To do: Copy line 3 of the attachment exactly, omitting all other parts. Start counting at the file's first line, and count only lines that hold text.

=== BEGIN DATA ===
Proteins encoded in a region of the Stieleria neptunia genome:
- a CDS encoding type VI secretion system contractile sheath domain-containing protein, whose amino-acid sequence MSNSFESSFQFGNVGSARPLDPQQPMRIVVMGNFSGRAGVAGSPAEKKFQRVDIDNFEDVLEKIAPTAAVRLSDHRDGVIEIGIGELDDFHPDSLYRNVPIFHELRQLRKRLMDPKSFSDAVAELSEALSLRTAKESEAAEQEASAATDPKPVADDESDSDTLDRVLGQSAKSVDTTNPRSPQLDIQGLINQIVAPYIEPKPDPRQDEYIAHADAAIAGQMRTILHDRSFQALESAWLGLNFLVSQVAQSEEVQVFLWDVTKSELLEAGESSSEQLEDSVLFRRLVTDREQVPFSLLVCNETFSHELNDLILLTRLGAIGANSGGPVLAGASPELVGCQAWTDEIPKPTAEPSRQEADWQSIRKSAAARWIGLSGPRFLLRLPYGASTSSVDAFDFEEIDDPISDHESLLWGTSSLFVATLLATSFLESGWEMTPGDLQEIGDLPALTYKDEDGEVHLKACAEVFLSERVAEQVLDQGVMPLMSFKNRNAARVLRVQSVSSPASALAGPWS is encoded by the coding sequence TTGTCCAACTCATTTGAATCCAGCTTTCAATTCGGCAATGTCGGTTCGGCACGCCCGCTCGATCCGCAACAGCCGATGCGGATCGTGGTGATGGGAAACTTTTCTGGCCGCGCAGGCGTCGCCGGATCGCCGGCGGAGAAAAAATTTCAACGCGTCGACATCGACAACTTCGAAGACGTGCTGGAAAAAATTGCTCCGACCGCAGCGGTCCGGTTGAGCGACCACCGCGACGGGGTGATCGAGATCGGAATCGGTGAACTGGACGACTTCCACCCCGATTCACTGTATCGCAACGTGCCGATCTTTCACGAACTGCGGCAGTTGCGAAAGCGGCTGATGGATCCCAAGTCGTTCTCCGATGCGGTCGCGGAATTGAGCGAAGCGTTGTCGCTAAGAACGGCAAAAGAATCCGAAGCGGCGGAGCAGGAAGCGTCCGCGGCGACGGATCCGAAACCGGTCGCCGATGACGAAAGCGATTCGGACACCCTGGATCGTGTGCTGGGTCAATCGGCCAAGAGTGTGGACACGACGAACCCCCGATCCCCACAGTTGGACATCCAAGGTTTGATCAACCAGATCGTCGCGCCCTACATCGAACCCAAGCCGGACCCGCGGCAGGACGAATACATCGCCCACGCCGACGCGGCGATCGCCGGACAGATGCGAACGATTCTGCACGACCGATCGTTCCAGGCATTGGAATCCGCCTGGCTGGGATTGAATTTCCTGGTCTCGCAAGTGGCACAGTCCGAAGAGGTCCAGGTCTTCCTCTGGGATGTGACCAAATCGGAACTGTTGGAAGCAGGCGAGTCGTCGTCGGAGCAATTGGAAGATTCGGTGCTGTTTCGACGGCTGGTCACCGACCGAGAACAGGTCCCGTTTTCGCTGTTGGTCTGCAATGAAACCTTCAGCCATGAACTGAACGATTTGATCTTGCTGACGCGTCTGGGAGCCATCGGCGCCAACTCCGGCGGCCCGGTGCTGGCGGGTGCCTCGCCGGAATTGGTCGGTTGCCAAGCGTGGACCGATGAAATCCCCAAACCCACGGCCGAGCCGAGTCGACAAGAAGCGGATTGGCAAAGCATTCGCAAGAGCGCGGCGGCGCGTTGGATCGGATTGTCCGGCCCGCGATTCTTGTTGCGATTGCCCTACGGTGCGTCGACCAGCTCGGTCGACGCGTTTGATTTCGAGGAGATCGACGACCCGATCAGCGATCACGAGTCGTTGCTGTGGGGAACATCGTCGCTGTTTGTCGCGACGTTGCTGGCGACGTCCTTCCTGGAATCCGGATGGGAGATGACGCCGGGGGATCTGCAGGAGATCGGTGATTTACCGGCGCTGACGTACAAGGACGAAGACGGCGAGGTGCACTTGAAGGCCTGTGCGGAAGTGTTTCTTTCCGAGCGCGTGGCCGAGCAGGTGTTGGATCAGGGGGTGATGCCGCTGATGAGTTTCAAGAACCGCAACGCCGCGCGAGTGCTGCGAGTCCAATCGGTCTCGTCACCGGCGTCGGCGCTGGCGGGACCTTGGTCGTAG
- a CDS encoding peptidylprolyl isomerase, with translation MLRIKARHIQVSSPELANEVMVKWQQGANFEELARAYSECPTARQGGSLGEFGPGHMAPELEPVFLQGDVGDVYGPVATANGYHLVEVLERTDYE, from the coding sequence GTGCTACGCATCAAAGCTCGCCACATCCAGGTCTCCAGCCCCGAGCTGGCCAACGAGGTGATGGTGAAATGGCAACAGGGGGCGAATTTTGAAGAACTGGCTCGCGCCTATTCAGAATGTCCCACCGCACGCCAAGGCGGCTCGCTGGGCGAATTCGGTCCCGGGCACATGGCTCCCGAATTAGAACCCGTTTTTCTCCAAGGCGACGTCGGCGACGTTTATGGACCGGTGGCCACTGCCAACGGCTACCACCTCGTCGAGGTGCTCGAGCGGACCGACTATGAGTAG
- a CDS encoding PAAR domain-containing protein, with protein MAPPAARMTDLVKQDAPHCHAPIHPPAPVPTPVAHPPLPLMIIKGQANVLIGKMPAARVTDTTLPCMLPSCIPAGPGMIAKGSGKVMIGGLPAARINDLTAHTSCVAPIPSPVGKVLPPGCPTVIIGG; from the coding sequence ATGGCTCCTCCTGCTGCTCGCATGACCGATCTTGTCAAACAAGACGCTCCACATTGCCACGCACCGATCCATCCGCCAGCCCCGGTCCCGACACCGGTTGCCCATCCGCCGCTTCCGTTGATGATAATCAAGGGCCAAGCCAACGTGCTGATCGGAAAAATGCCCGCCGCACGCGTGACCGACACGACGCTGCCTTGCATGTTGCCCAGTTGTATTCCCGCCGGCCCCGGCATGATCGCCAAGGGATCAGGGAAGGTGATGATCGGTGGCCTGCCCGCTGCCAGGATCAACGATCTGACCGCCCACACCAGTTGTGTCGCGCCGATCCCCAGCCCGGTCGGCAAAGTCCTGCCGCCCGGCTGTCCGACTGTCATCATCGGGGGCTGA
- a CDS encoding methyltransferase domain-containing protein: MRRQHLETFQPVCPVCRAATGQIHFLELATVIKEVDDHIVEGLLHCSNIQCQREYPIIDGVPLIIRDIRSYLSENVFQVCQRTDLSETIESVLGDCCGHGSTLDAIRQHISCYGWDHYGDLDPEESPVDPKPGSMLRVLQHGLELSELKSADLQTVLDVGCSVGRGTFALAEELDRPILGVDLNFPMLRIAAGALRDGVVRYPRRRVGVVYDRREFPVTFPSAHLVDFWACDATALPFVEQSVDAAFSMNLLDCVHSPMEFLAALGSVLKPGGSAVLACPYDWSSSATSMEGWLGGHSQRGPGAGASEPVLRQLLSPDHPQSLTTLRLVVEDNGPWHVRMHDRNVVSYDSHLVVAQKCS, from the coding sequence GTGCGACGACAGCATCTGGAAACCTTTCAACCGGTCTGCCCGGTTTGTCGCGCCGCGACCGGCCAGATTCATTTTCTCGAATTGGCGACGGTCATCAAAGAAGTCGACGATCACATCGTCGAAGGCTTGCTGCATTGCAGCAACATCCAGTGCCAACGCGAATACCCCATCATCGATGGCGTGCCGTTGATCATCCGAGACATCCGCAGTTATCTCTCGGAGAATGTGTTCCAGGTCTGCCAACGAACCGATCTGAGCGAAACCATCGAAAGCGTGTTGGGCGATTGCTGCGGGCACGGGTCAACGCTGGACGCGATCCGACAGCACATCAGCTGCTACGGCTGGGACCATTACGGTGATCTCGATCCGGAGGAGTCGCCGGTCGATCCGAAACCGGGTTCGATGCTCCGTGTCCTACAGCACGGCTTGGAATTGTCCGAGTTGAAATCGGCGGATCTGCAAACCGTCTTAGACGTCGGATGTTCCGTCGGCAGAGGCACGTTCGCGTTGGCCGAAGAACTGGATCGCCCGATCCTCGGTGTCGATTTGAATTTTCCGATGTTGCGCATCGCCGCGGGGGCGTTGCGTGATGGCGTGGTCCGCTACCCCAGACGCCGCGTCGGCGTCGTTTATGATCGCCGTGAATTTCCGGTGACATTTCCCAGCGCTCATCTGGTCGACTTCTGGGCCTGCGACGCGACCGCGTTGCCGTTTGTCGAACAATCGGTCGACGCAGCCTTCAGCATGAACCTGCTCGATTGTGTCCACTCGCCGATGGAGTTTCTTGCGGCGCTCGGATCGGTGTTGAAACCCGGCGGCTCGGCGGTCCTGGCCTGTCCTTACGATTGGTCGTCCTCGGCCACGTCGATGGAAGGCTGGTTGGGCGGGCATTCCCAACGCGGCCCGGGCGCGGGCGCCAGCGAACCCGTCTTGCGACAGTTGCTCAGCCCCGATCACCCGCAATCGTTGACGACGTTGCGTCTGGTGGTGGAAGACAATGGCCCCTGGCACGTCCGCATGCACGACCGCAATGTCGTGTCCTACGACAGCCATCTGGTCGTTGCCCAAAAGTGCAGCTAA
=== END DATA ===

- a CDS encoding peptidylprolyl isomerase, with translation MLRIKARHIQVSSPELANEVMVKWQQGANFEELARAYSECPTARQGGSLGEFGPGHMAPELEPVFLQGDVGDVYGPVATANGYHLVEVLERTDYE, from the coding sequence GTGCTACGCATCAAAGCTCGCCACATCCAGGTCTCCAGCCCCGAGCTGGCCAACGAGGTGATGGTGAAATGGCAACAGGGGGCGAATTTTGAAGAACTGGCTCGCGCCTATTCAGAATGTCCCACCGCACGCCAAGGCGGCTCGCTGGGCGAATTCGGTCCCGGGCACATGGCTCCCGAATTAGAACCCGTTTTTCTCCAAGGCGACGTCGGCGACGTTTATGGACCGGTGGCCACTGCCAACGGCTACCACCTCGTCGAGGTGCTCGAGCGGACCGACTATGAGTAG